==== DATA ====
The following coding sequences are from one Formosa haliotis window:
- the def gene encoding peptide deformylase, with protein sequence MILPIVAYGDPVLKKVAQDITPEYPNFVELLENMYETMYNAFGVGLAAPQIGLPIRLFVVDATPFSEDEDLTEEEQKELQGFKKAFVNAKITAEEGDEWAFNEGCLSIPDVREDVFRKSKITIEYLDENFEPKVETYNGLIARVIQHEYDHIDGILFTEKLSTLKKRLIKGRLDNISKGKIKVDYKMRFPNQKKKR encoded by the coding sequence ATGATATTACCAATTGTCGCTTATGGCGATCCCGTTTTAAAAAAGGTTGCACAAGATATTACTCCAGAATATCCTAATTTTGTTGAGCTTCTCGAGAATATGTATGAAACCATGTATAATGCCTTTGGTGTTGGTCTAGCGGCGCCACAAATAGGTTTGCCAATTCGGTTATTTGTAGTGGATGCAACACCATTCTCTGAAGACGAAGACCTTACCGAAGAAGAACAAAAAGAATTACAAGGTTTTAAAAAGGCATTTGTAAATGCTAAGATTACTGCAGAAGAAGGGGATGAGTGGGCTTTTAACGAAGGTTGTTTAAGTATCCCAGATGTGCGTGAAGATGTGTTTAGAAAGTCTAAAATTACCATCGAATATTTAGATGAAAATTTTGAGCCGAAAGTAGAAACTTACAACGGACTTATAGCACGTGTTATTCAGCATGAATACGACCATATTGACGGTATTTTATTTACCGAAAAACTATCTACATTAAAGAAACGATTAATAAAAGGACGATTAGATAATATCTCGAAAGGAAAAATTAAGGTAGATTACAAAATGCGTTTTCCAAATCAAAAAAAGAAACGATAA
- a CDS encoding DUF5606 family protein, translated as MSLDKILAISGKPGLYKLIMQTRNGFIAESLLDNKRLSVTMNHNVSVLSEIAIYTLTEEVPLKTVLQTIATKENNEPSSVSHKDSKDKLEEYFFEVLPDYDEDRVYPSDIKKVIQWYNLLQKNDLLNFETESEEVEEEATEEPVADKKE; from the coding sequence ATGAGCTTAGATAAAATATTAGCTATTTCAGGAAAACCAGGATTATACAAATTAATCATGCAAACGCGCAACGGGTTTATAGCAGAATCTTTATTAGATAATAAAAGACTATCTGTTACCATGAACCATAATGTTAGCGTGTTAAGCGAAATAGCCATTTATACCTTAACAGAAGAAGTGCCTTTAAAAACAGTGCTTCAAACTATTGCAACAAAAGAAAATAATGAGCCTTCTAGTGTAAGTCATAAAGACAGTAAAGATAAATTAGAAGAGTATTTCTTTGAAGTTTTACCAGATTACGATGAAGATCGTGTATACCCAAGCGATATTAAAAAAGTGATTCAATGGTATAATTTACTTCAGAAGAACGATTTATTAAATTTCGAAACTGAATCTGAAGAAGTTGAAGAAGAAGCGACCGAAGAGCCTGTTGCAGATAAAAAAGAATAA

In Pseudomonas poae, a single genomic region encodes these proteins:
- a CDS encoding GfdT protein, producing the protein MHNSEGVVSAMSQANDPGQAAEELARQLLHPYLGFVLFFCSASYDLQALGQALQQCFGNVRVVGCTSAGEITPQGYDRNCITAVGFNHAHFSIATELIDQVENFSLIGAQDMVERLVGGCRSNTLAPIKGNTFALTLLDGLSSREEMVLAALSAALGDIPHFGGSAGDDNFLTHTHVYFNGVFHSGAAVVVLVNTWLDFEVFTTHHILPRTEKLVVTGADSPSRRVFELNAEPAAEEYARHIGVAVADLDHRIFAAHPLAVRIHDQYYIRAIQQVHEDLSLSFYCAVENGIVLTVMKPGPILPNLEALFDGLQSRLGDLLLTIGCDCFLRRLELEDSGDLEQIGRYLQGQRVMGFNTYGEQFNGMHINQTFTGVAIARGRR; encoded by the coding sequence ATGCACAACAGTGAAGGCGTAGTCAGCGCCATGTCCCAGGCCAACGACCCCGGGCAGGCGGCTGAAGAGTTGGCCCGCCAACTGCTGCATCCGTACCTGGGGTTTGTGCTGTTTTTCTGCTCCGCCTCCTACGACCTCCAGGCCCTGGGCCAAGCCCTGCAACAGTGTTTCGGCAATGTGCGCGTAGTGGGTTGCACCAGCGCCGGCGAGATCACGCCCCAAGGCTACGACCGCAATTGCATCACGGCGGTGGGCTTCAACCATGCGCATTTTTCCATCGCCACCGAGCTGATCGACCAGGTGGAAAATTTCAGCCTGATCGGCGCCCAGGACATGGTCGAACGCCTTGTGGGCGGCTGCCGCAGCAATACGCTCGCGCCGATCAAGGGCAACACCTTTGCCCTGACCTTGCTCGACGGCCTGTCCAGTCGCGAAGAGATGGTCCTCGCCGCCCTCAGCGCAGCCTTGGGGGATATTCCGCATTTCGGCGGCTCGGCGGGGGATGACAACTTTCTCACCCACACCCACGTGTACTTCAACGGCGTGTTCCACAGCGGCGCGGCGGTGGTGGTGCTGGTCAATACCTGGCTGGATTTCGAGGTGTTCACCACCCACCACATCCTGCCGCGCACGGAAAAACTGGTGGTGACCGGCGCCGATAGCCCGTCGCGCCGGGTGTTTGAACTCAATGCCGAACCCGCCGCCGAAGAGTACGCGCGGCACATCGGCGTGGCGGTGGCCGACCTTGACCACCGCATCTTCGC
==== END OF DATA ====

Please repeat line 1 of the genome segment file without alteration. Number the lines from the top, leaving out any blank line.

The following coding sequences are from one Formosa haliotis window: